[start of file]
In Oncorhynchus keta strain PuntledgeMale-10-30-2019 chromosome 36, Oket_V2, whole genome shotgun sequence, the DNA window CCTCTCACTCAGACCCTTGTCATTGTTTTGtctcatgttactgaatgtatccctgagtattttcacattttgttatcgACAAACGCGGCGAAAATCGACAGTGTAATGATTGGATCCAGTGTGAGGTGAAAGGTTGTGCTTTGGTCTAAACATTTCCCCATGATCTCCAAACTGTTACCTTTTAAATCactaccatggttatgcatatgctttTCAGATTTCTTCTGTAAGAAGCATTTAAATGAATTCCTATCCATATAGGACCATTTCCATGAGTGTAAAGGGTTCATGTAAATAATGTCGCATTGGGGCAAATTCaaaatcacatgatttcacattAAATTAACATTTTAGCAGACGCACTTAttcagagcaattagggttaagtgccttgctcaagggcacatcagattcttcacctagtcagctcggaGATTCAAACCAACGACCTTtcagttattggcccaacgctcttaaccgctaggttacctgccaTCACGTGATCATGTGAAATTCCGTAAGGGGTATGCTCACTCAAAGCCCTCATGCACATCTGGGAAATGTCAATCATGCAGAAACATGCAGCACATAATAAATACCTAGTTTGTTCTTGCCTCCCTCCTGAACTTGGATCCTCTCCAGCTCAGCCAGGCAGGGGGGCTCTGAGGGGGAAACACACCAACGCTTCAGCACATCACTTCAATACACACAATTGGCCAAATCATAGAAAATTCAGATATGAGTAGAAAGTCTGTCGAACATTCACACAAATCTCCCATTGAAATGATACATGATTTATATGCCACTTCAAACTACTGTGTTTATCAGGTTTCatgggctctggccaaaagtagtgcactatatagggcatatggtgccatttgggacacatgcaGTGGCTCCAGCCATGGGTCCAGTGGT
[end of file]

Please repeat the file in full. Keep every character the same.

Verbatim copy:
In Oncorhynchus keta strain PuntledgeMale-10-30-2019 chromosome 36, Oket_V2, whole genome shotgun sequence, the DNA window CCTCTCACTCAGACCCTTGTCATTGTTTTGtctcatgttactgaatgtatccctgagtattttcacattttgttatcgACAAACGCGGCGAAAATCGACAGTGTAATGATTGGATCCAGTGTGAGGTGAAAGGTTGTGCTTTGGTCTAAACATTTCCCCATGATCTCCAAACTGTTACCTTTTAAATCactaccatggttatgcatatgctttTCAGATTTCTTCTGTAAGAAGCATTTAAATGAATTCCTATCCATATAGGACCATTTCCATGAGTGTAAAGGGTTCATGTAAATAATGTCGCATTGGGGCAAATTCaaaatcacatgatttcacattAAATTAACATTTTAGCAGACGCACTTAttcagagcaattagggttaagtgccttgctcaagggcacatcagattcttcacctagtcagctcggaGATTCAAACCAACGACCTTtcagttattggcccaacgctcttaaccgctaggttacctgccaTCACGTGATCATGTGAAATTCCGTAAGGGGTATGCTCACTCAAAGCCCTCATGCACATCTGGGAAATGTCAATCATGCAGAAACATGCAGCACATAATAAATACCTAGTTTGTTCTTGCCTCCCTCCTGAACTTGGATCCTCTCCAGCTCAGCCAGGCAGGGGGGCTCTGAGGGGGAAACACACCAACGCTTCAGCACATCACTTCAATACACACAATTGGCCAAATCATAGAAAATTCAGATATGAGTAGAAAGTCTGTCGAACATTCACACAAATCTCCCATTGAAATGATACATGATTTATATGCCACTTCAAACTACTGTGTTTATCAGGTTTCatgggctctggccaaaagtagtgcactatatagggcatatggtgccatttgggacacatgcaGTGGCTCCAGCCATGGGTCCAGTGGT